Crops growing here are usuall half that high.
Here we go, a traditional variety, 2m (6ft) and a modern hybrid 60cm (2ft).
Pictures of horsedrawn harvesters here show wheat tended to be about 1m
tall, definitely over waist height, as opposed to barely knee high for
the current varieties I see in paddocks by the hyway.
That seems almost incomprehensible that there aren't Ag Departments in
at least some of the major Universities, regardless of where they are
physically situated. Where are the Vet schools, the Animal Husbandry
programs, the Ag Engineers, Milling and Grain experts trained?
There are of course, commercially developed varieties but most US-grown
varieties are developed by the various University and Grower-sponsored
research organizations. Example facilities in Kansas at Kansas State
Dad did a sponsored Farm Tour to Au and NZ a number of years ago under
aegis of US Dept of Ag but other than his tales of visiting and staying
w/ various producers around and meetings w/ Wheat Board (or whatever it
was called specifically) and other gov't officialdom I don't recall what
they saw for the research end.
The "mid-chest" would have been a rare event as I noted, only occurring
in very rare growing seasons.
That's going far farther back than what I would consider
There's not been much of that type grown in really large quantities for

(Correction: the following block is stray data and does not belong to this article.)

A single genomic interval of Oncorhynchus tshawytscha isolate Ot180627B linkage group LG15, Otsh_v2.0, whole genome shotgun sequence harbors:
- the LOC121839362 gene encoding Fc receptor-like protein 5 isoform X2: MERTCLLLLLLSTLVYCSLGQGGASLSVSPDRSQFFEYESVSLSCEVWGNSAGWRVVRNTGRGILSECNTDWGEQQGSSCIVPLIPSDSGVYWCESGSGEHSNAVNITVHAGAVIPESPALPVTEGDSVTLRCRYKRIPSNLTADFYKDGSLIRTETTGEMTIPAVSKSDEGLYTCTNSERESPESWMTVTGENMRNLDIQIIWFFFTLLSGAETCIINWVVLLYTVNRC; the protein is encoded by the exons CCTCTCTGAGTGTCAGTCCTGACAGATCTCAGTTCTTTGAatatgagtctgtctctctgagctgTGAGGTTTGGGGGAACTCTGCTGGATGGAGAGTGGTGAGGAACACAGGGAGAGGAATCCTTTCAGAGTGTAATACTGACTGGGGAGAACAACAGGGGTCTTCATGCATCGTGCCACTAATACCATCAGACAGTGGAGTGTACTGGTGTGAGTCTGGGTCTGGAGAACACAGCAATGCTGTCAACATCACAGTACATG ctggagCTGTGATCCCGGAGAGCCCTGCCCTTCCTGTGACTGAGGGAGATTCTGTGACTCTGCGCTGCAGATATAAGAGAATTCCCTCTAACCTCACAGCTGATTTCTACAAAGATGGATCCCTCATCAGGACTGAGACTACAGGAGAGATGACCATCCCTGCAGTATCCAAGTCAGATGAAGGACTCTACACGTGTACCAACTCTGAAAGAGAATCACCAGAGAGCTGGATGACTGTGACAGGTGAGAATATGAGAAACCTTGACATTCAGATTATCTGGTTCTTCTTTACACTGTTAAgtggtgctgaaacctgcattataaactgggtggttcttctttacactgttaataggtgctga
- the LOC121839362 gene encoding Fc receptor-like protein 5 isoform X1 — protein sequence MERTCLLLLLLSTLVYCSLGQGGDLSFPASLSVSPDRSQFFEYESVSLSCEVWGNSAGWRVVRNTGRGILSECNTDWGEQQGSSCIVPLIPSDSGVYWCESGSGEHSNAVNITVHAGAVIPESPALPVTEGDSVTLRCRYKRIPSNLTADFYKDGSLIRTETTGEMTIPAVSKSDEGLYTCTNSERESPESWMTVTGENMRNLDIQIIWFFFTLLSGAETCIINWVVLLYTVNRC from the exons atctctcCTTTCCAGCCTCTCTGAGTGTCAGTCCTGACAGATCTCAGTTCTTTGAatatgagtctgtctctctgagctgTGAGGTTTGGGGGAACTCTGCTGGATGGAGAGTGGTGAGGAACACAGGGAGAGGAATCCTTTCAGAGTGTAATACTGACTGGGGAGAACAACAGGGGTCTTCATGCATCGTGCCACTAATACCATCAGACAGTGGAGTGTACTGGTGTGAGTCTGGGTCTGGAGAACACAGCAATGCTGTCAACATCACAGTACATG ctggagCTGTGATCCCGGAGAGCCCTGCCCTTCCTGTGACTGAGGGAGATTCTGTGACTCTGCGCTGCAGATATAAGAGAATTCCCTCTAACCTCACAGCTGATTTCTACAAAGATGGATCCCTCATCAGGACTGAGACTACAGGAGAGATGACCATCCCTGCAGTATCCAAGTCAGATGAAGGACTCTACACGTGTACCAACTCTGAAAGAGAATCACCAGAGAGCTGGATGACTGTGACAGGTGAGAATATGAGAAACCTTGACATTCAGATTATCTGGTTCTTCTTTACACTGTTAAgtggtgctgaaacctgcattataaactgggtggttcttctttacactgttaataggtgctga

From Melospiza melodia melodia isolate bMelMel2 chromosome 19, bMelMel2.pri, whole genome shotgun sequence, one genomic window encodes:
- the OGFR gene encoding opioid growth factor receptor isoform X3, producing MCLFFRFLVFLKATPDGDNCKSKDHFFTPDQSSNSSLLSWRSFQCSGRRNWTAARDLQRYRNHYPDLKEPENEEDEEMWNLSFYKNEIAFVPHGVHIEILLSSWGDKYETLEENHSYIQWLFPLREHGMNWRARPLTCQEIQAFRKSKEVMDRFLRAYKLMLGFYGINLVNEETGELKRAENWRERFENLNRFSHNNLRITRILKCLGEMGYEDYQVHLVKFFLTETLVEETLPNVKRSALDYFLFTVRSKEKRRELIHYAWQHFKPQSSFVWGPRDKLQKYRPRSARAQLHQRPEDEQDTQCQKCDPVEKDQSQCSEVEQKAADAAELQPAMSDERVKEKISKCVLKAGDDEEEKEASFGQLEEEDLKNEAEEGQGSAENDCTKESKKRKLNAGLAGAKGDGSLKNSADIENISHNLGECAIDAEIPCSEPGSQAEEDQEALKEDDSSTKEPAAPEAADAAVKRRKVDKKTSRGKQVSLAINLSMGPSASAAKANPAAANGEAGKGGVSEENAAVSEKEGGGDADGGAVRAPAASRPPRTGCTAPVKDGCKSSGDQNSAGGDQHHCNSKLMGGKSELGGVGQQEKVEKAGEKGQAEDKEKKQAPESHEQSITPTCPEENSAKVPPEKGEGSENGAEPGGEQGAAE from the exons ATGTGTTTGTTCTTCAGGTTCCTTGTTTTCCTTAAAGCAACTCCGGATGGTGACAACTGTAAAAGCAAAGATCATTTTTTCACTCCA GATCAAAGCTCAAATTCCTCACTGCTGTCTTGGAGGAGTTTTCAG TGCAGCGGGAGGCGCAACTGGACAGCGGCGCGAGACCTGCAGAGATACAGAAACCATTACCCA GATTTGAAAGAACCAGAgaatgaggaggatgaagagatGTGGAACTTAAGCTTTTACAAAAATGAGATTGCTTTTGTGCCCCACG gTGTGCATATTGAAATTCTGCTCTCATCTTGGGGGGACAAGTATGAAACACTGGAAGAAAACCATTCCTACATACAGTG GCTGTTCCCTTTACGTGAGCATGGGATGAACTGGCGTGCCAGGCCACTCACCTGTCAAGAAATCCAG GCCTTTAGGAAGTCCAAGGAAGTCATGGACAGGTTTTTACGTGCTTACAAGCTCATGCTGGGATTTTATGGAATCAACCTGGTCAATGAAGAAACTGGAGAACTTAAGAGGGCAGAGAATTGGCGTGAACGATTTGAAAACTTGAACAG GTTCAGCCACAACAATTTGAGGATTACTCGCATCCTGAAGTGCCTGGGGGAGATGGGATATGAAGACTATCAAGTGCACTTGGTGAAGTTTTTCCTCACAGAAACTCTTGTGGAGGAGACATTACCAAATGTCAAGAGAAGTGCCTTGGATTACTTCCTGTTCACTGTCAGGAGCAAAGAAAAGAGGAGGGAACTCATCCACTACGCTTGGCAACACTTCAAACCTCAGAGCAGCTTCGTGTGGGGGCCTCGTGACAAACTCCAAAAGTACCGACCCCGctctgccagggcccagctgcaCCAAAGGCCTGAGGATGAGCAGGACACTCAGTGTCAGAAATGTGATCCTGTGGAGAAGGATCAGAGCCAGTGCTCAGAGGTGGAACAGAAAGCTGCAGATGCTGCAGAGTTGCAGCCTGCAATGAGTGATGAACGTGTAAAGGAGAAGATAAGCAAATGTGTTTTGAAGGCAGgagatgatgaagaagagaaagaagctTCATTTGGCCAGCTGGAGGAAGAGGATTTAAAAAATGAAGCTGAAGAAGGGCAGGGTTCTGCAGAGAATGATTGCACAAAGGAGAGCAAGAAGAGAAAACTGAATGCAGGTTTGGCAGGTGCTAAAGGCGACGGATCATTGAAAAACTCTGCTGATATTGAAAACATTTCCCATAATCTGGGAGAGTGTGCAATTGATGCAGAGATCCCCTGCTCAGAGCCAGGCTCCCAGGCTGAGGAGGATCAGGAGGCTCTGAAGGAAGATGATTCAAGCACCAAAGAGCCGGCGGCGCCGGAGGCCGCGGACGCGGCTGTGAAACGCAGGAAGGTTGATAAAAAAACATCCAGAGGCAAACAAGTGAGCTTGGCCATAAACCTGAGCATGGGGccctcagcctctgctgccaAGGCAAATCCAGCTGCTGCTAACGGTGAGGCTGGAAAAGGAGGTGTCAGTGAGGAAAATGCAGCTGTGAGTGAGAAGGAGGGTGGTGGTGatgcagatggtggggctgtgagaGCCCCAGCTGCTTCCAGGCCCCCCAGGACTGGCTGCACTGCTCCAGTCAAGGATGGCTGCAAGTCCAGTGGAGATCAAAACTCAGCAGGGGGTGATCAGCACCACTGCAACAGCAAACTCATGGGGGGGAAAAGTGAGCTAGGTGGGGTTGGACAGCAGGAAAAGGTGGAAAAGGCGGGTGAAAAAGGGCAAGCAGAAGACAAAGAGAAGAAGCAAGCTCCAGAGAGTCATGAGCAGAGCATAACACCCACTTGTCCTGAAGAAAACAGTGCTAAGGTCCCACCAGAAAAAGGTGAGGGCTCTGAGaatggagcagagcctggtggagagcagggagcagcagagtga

at least a 100 years, at least in the US. I was coming from the frame
of reference of when wheat was introduced as a widespread grain crop in
the US midwest in the mid-1800s which was primarily w/ the introduction
here of hard red winter wheat, specifically Turkey Red.
The Duram wheats are grown farther north and west in the US from where
we are located here.
I wouldn't like wheat quite that short for the reasons stated
before--would force one to run the combine header nearly on the ground
which makes for picking up lots of dirt and wear on the lower carriage
in order to not miss the shorter than average heads.
I still think regarding your point regarding the total biomass per acre
that the modern planting density compared to such hand sown fields of
the reference time frame when such super-tall varieties were predominant
will counteract a large amount of the difference in total plant volume.
That's completely wrong. Horticulture largely pertains to urban and
commercial plant production for food and aesthetics. Agriculture pertains
to rural and commercial food production from plants and animals.
Universities are situated in cities, but their agricultural colleges are
fully engaged in rural food production in all areas.
Giant plants are not so hard to develop, but that's not usually the goal of
plant breeders. The key is the efficiency at which plants convert sunlight,